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Keith Anderson: Banks should have to pay a premium for the privilege of being "too big to fail"

Keith Anderson Dr. Keith Anderson is a Lecturer in Finance at the York Management School at the University of York and a private investor.

When my Russian parents-in-law come to visit, I’m financially responsible for them. If they end up with a large hospital bill and they didn’t buy enough medical insurance, I pay for it. But that’s fair enough, because I explicitly agreed to that risk when I invited them. One of the most egregious features of the banking crisis is how we have found out after the event that we have all for years been implicitly on the hook, ensuring that no UK-based bank or building society ever goes bust. As the recent case of the Dunfermline Building Society shows, these bills are still coming out of the woodwork, and we are all still liable for untold billions more.

George Osborne is considering breaking up the nationalised banks, and preventing others from becoming too big. The trouble is, at the moment all the incentives work the other way. The larger a bank grows, not only do the executives get ever more perks and bonuses, but they also know that they are more likely to be bailed out should everything go disastrously wrong. So as Northern Rock showed most vividly, they grow larger and larger, faster and faster, taking whatever risks the regulator will allow them to take.

I have a suggestion that should ensure the same result, but will not involve the regulator trying to force the banks to do something when every other incentive is telling them to do the opposite. It also fits in with the Conservative philosophy of allowing the market to regulate itself wherever possible.

My suggestion is quite simple: turn this implicit State guarantee into explicit insurance. It should also be public, since we all have to help pay. Each year, a committee of the FSA announces a list of those banks and building societies that are officially too big to fail. The banks included then pay a handsome premium for the privilege, whether they like it or not. The levy would be based on the amount the taxpayer would have to stump up should everything turn to dust, as it has so often recently.

Total assets seems an obvious measure of size, since banks do not have turnover as normal companies do. The percentage of total assets charged as a premium each year should be enough to hurt, but not to wipe out profits. It should make the management think seriously about how they could split up their operations to avoid paying it (and not coincidentally, no longer be a massive contingent liability on the taxpayer).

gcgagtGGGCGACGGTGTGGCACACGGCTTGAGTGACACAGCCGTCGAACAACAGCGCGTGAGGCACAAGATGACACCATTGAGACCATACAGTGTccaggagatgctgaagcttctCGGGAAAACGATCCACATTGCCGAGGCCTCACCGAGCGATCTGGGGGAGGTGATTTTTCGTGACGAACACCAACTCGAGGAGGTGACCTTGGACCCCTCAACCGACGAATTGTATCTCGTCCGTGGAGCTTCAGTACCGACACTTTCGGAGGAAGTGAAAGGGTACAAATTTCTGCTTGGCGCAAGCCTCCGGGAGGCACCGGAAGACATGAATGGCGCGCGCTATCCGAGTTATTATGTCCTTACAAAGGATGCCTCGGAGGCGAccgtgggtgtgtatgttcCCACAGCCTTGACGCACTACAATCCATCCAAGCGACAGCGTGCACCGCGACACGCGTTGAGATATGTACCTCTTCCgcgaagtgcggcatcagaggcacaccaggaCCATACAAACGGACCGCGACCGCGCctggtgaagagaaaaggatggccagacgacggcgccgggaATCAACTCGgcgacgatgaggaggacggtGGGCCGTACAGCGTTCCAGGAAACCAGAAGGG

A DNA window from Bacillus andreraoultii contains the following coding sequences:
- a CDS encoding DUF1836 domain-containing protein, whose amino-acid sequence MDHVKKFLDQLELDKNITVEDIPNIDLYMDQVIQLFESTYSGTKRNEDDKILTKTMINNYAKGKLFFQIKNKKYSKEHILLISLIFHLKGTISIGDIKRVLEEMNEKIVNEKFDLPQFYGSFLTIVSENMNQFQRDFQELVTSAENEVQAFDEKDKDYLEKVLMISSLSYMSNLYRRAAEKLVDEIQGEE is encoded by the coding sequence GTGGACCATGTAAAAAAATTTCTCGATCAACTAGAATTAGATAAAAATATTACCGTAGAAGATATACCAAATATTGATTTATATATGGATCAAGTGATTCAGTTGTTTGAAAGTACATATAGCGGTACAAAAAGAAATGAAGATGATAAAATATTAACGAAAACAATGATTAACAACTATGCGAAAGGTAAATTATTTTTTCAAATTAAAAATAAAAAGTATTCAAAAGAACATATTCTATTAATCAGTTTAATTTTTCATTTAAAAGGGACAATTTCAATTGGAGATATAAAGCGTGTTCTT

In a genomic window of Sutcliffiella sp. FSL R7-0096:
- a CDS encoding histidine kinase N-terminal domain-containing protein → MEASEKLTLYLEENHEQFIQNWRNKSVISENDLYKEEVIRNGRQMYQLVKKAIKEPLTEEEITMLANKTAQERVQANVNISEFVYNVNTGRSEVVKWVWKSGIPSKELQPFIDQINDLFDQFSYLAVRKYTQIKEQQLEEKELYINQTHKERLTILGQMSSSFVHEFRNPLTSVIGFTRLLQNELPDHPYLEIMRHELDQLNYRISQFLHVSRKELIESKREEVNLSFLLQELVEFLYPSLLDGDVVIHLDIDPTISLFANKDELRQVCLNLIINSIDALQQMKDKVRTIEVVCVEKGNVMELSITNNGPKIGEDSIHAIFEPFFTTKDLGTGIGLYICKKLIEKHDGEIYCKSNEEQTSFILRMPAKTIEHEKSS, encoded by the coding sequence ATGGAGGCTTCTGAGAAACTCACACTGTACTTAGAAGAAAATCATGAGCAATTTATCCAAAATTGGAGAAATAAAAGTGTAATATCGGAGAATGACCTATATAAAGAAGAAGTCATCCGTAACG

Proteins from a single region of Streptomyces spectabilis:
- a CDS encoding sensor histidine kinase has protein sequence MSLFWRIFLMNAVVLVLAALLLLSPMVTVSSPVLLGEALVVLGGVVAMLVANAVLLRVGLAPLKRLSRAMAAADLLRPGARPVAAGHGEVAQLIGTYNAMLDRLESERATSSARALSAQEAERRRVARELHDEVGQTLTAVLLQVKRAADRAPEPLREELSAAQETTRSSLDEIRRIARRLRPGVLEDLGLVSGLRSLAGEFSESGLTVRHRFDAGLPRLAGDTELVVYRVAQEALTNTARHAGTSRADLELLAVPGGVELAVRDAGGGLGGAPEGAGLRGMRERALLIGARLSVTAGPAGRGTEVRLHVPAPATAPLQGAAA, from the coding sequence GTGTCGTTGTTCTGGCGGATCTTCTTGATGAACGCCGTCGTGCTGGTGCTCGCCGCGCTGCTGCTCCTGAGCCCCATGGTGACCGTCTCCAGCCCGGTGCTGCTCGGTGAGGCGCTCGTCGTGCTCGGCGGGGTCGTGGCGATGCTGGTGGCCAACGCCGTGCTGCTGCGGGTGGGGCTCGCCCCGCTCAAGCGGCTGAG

For example, last year Barclays reported profits after tax of just over £5 billion on total assets of £2,000 billion (for comparison, this is more than three times what Chancellor Darling spends each year). So 0.1% of net assets, or £2 billion, would be a good starting point. The percentage could even be raised at times of increased risk, as long as the formula for it was publicly available well beforehand.

Two possible problems: firstly, very clever people will be paid large amounts of money to present the accounts so as to minimise the apparent size of the group. Northern Rock and Granite spring to mind, although Granite’s purpose wasn’t to mislead. Human ingenuity being what it is, the only permanent way to counter this is for the FSA committee to hire its own accountants (inevitably much more poorly paid, but hopefully almost as clever) to come to a fair view of the overall size of the group, regardless of any clever accounting wheezes.

Banks may also decide to relocate to outside the UK. There is little that could be done to counter this, but taxpayers would at least have the security of knowing that their money would no longer be at risk should the bank get into trouble. Depositors and other creditors would also be left in no doubt that should the bank get into trouble, it would no longer be the British Government’s problem.

Which brings me to my last point: it should become a criminal offence to use taxpayers’ money to bail out any firm that is not covered by the “too big to fail” guarantee. There should be no more cases like the Dunfermline Building Society, taken over by the Nationwide with a reported payment from the taxpayer of £1.6 billion. This is £26 for every man, woman and child in the country, for a company of which very few outside Dunfermline had ever heard. The size of the deal, compared to the size of the Dunfermline, is breathtaking: it would have cost a third as much to give each of the 530 staff £1 milion on which to retire.

Such a tiny building society could not possibly have posed a systemic risk to the banking system. Losing their jobs would be a horrible experience for those affected, but out in the real world small companies that have disastrously misjudged their market go bust all the time, and no-one steps in with billions of pounds of taxpayers’ money to save them.

Of course this is all too late to affect the majority of our banking industry that is now majority State-owned. But shutting the stable door after the horse has bolted is still better than leaving it open for next time too.


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